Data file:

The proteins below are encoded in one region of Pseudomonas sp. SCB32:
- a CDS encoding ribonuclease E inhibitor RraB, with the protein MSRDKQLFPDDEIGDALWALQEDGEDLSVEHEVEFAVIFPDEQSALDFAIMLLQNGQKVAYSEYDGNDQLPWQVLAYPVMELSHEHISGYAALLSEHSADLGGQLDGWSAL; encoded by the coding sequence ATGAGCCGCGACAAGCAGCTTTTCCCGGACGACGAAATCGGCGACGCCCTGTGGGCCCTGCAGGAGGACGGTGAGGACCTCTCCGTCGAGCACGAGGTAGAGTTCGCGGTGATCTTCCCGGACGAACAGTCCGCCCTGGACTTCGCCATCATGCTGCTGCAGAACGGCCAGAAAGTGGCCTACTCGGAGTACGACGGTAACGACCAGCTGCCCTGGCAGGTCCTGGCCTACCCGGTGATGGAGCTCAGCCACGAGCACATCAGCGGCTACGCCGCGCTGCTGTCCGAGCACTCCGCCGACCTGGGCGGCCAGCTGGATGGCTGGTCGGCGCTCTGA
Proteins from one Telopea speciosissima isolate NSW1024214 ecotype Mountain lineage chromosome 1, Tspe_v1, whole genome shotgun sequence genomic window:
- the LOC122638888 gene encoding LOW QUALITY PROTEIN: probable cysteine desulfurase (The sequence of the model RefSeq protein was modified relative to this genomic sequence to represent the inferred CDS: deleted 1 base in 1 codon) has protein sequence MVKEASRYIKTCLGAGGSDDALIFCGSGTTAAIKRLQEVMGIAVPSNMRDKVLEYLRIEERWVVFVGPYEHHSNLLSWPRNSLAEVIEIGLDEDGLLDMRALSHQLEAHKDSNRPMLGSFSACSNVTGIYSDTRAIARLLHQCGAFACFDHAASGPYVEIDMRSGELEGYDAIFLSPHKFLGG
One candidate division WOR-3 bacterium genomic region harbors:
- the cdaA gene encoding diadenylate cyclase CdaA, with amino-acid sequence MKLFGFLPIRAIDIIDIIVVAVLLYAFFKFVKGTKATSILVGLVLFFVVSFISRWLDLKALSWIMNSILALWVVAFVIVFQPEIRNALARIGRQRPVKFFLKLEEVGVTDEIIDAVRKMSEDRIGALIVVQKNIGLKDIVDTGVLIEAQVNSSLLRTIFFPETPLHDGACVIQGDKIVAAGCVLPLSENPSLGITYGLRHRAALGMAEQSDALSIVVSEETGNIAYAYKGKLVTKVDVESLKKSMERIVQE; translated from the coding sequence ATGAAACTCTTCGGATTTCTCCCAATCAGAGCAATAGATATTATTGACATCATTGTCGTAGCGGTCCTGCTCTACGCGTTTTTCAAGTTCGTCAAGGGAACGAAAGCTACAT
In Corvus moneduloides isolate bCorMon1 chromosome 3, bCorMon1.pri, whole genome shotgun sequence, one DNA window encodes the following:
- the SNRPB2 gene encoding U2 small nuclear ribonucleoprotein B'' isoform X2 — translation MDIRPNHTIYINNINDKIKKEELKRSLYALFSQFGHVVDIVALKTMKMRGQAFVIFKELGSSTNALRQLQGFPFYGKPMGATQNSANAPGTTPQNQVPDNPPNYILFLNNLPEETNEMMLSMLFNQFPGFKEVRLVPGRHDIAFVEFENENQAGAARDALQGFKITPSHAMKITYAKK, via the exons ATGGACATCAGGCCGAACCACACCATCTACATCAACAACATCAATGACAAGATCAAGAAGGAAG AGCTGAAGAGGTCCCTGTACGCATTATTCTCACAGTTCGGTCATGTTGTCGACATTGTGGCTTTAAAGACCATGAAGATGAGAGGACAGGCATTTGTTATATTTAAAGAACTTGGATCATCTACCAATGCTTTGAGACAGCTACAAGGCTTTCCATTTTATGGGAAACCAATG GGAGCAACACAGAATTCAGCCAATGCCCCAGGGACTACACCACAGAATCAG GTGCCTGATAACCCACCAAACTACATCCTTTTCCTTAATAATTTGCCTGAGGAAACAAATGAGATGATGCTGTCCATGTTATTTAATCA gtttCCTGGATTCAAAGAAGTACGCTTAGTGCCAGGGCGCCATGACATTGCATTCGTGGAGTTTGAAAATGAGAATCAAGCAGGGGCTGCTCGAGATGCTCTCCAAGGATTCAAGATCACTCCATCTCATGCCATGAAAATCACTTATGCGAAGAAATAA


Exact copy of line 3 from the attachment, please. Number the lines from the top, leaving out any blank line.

Proteins from one Telopea speciosissima isolate NSW1024214 ecotype Mountain lineage chromosome 1, Tspe_v1, whole genome shotgun sequence genomic window: